Hopscotch (1980) is a curiosity: a spy picture in a fairly conventional mold, rendered almost single-handedly unique by the quirky, wobbly charms of Walter Matthau. Matthau stars as Miles Kendig, a wily, long in the tooth but highly competent field agent who finds himself on the shitlist of his short-sighted, vindictive chief, Myerson (Ned Beatty). Myerson pulls Kendig off his station in Germany, hoping to put his troublesome subordinate out to pasture in a DC desk job, but Kendig has other ideas. In a fit of rebeliion he shreds his own personnel file, hies off to Austria, and – with the help of his retired-spook girlfriend Isobel (Glenda Jackson) – resurrects his field career by going rogue. Specifically, he begins writing a memoir, and mailing it to intelligence agencies across the globe, one chapter at time, all the while threatening to publish. Determined to track Kendig down and put a stop to his reckless revelations, Myerson throws all the CIA’s resources into the chase. What follows is a globe-hopping game of cat and mouse, with the crafty, resourceful Kendig staying one step ahead of his incompetent superior, as well as pursuers more admiring.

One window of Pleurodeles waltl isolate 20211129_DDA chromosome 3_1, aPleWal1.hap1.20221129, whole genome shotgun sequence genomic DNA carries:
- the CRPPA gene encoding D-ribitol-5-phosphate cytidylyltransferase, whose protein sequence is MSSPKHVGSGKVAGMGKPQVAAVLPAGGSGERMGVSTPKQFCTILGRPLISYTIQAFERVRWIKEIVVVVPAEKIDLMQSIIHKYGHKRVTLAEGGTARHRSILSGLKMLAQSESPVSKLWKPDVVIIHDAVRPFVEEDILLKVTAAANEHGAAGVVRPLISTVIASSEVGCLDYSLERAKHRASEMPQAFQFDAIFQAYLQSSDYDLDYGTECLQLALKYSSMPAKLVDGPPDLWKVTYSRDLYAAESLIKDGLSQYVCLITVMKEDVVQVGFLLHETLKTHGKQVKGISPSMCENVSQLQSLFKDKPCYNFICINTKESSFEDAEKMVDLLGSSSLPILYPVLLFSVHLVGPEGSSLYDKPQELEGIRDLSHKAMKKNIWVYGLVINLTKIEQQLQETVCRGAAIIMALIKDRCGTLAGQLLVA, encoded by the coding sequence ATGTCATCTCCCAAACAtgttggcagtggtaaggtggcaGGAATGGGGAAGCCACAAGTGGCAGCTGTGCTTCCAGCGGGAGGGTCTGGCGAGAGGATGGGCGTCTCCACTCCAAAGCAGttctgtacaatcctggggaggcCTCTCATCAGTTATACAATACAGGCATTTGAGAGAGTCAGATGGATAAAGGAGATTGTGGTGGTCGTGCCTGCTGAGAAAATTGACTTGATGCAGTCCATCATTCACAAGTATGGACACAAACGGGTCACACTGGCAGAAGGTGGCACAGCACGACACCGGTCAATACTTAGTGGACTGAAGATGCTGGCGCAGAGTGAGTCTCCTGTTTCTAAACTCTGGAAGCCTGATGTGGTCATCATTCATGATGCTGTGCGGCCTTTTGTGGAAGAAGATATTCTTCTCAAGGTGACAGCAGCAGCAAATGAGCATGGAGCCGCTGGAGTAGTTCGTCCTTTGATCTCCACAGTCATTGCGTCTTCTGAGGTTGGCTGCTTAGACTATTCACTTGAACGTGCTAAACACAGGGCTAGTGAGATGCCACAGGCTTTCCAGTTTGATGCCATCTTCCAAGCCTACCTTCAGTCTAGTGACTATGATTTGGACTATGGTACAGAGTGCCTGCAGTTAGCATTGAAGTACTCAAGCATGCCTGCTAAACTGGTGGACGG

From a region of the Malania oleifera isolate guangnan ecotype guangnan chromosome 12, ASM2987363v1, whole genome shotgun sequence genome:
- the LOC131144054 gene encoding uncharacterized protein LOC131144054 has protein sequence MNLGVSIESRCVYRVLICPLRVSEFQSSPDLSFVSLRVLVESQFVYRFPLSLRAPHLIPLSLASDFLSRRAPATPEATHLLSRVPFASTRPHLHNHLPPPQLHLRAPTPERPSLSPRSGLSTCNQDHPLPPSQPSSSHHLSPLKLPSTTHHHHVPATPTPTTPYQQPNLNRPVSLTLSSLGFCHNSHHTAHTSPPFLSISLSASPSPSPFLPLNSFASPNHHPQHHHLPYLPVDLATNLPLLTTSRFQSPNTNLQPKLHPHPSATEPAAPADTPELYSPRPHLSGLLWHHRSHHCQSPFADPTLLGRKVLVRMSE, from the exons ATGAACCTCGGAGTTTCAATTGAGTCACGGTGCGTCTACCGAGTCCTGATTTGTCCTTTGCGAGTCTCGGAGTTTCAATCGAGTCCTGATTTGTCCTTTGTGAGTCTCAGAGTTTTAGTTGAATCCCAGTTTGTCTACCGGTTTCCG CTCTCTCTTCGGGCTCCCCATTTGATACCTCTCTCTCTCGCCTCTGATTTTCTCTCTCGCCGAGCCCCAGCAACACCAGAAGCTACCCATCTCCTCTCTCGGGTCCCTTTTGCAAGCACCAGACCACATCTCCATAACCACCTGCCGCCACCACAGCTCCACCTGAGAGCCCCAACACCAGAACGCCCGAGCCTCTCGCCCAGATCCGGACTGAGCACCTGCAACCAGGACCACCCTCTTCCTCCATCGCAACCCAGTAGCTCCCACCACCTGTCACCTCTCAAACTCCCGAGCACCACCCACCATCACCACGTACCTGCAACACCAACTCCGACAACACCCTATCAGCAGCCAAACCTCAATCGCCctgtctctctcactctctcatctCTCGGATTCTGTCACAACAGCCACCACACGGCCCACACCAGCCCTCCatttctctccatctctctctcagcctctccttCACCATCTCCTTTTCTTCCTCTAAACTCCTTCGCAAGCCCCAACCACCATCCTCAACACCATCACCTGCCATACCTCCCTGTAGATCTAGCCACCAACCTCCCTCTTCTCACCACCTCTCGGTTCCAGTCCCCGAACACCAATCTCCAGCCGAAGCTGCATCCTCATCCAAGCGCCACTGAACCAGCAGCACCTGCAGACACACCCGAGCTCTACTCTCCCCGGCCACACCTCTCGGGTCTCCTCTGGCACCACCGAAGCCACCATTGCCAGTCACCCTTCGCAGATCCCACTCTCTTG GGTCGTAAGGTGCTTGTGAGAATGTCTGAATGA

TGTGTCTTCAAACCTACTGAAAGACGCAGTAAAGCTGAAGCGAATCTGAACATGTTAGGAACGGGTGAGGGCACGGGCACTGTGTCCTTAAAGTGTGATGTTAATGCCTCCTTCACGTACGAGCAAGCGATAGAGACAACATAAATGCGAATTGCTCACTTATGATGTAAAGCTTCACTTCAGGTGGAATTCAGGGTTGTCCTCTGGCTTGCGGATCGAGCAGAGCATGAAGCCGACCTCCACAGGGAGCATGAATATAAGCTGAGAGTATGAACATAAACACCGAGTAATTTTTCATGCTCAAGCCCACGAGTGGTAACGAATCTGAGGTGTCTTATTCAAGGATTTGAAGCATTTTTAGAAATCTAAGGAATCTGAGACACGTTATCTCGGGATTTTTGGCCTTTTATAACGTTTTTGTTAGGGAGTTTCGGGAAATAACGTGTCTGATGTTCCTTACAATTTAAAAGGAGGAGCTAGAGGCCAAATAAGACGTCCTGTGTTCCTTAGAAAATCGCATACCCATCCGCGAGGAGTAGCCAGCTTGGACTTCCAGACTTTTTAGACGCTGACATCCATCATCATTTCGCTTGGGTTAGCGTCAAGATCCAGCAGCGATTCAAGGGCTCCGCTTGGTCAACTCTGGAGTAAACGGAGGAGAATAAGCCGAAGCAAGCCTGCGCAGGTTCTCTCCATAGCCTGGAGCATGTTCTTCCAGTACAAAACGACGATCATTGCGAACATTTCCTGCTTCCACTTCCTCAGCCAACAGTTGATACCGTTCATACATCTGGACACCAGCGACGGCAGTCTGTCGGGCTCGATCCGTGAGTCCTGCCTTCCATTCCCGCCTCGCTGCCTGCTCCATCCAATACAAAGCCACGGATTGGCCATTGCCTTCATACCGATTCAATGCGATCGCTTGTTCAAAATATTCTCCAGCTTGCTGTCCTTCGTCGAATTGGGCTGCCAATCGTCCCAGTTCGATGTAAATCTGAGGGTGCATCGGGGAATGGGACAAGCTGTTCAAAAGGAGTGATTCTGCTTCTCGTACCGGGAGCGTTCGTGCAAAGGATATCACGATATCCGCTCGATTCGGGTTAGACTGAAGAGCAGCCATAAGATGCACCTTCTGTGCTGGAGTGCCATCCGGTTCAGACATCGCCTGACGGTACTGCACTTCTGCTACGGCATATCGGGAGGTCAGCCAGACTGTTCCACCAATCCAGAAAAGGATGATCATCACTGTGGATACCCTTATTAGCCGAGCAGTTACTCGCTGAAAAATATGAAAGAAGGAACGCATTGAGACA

For all its familiar, world-weary trappings, Hopscotch is refreshingly light-hearted for a spy film, thanks mainly to the spark in Matthau’s eye and the breezy, entertaining manner in which he carries off his vendetta. The twists and turns of the plot are often clever, and the international scenery is nicely filmed. Unfortunately, outside of Myerson’s inherent unlikeability, the motive for Kendig’s cheerful scheming is never adequately explained, so the plot feels like little more than an excuse for Matthau to do his thing. It’s casually amusing throughout and diverting for a while, but ultimately it’s much ado about not much, overstaying its welcome by a few crooked smiles and left turns.
Irritated side note: Netflix, as part of their strategy to ween subscribers away from physical discs, currently only offers Hopscotch via instant streaming. Fine by me, but unfortunately the version I streamed appears to have been a lame TV edit, profanities blatantly (and poorly) overdubbed, and who knows what else was changed. I hope Netflix hasn’t gotten all family-friendly on us, making only bastardized versions of certain movies available…I, for one, can totally handle the wrathful cursing of Ned Beatty.